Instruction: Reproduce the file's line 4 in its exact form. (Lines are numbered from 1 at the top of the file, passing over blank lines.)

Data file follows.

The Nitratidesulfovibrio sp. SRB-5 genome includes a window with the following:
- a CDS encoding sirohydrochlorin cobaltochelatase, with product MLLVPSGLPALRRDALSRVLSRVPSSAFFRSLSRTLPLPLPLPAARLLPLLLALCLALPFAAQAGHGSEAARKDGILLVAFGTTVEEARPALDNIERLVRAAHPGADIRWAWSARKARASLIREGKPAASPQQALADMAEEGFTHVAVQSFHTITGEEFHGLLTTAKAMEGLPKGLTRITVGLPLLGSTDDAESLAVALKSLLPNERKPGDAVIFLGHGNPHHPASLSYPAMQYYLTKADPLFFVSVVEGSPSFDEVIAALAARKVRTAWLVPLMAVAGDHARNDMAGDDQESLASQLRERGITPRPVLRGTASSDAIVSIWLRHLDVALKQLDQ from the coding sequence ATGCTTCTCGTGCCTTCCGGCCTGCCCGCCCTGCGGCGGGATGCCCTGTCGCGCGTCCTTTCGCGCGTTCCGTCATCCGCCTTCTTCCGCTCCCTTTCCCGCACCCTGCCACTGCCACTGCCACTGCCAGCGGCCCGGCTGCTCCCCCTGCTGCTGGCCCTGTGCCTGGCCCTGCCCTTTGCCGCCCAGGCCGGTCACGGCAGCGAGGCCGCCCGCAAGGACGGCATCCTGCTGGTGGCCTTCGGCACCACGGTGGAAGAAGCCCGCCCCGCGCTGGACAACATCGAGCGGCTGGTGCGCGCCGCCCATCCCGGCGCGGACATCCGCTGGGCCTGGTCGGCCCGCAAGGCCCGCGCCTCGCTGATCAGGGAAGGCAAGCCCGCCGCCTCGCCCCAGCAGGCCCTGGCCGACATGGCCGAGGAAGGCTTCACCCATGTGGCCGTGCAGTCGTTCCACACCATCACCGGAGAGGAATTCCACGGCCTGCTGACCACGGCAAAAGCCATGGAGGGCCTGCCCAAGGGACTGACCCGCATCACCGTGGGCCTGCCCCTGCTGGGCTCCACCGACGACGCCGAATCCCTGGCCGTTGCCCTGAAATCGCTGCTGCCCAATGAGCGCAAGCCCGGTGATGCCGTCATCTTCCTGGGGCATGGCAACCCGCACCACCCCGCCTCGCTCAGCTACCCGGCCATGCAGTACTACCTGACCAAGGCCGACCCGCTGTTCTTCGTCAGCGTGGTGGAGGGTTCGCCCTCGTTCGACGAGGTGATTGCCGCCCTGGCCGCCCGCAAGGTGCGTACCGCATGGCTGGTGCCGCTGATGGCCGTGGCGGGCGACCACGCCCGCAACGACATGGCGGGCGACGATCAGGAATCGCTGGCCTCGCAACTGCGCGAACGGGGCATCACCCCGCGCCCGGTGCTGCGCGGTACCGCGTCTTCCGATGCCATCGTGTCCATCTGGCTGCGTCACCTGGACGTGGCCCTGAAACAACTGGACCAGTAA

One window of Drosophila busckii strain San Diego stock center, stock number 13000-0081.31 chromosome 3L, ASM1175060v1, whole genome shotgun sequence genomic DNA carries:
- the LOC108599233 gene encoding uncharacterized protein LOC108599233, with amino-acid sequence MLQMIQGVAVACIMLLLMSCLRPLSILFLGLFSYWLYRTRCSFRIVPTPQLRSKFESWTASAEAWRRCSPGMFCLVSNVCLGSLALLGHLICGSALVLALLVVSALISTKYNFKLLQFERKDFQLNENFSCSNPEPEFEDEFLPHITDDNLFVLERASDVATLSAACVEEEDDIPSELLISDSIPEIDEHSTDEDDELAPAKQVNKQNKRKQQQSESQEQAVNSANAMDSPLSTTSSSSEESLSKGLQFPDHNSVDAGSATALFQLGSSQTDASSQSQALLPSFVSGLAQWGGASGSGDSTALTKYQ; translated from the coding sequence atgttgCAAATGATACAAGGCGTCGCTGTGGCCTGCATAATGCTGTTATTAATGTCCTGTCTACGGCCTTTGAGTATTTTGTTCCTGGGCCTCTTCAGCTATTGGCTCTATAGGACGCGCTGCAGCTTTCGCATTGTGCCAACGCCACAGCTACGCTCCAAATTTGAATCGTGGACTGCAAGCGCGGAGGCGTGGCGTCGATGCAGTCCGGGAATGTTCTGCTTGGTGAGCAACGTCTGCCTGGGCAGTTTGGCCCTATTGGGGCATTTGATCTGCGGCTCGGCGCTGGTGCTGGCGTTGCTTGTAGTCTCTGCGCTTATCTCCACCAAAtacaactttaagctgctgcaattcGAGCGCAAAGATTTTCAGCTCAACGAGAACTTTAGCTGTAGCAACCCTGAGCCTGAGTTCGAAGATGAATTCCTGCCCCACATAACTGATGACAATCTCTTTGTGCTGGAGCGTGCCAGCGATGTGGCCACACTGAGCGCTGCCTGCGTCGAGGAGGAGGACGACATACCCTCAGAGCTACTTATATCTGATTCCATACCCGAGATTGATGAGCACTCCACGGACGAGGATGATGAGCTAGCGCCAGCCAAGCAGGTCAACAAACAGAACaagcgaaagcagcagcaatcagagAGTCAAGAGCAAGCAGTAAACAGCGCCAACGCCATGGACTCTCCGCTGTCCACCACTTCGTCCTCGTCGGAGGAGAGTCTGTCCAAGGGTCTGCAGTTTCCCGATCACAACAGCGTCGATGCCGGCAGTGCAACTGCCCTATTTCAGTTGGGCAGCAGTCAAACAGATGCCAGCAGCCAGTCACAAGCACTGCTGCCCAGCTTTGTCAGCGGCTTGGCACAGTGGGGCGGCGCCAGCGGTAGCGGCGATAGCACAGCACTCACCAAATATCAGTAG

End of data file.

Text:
- the LOC108599233 gene encoding uncharacterized protein LOC108599233, with amino-acid sequence MLQMIQGVAVACIMLLLMSCLRPLSILFLGLFSYWLYRTRCSFRIVPTPQLRSKFESWTASAEAWRRCSPGMFCLVSNVCLGSLALLGHLICGSALVLALLVVSALISTKYNFKLLQFERKDFQLNENFSCSNPEPEFEDEFLPHITDDNLFVLERASDVATLSAACVEEEDDIPSELLISDSIPEIDEHSTDEDDELAPAKQVNKQNKRKQQQSESQEQAVNSANAMDSPLSTTSSSSEESLSKGLQFPDHNSVDAGSATALFQLGSSQTDASSQSQALLPSFVSGLAQWGGASGSGDSTALTKYQ; translated from the coding sequence atgttgCAAATGATACAAGGCGTCGCTGTGGCCTGCATAATGCTGTTATTAATGTCCTGTCTACGGCCTTTGAGTATTTTGTTCCTGGGCCTCTTCAGCTATTGGCTCTATAGGACGCGCTGCAGCTTTCGCATTGTGCCAACGCCACAGCTACGCTCCAAATTTGAATCGTGGACTGCAAGCGCGGAGGCGTGGCGTCGATGCAGTCCGGGAATGTTCTGCTTGGTGAGCAACGTCTGCCTGGGCAGTTTGGCCCTATTGGGGCATTTGATCTGCGGCTCGGCGCTGGTGCTGGCGTTGCTTGTAGTCTCTGCGCTTATCTCCACCAAAtacaactttaagctgctgcaattcGAGCGCAAAGATTTTCAGCTCAACGAGAACTTTAGCTGTAGCAACCCTGAGCCTGAGTTCGAAGATGAATTCCTGCCCCACATAACTGATGACAATCTCTTTGTGCTGGAGCGTGCCAGCGATGTGGCCACACTGAGCGCTGCCTGCGTCGAGGAGGAGGACGACATACCCTCAGAGCTACTTATATCTGATTCCATACCCGAGATTGATGAGCACTCCACGGACGAGGATGATGAGCTAGCGCCAGCCAAGCAGGTCAACAAACAGAACaagcgaaagcagcagcaatcagagAGTCAAGAGCAAGCAGTAAACAGCGCCAACGCCATGGACTCTCCGCTGTCCACCACTTCGTCCTCGTCGGAGGAGAGTCTGTCCAAGGGTCTGCAGTTTCCCGATCACAACAGCGTCGATGCCGGCAGTGCAACTGCCCTATTTCAGTTGGGCAGCAGTCAAACAGATGCCAGCAGCCAGTCACAAGCACTGCTGCCCAGCTTTGTCAGCGGCTTGGCACAGTGGGGCGGCGCCAGCGGTAGCGGCGATAGCACAGCACTCACCAAATATCAGTAG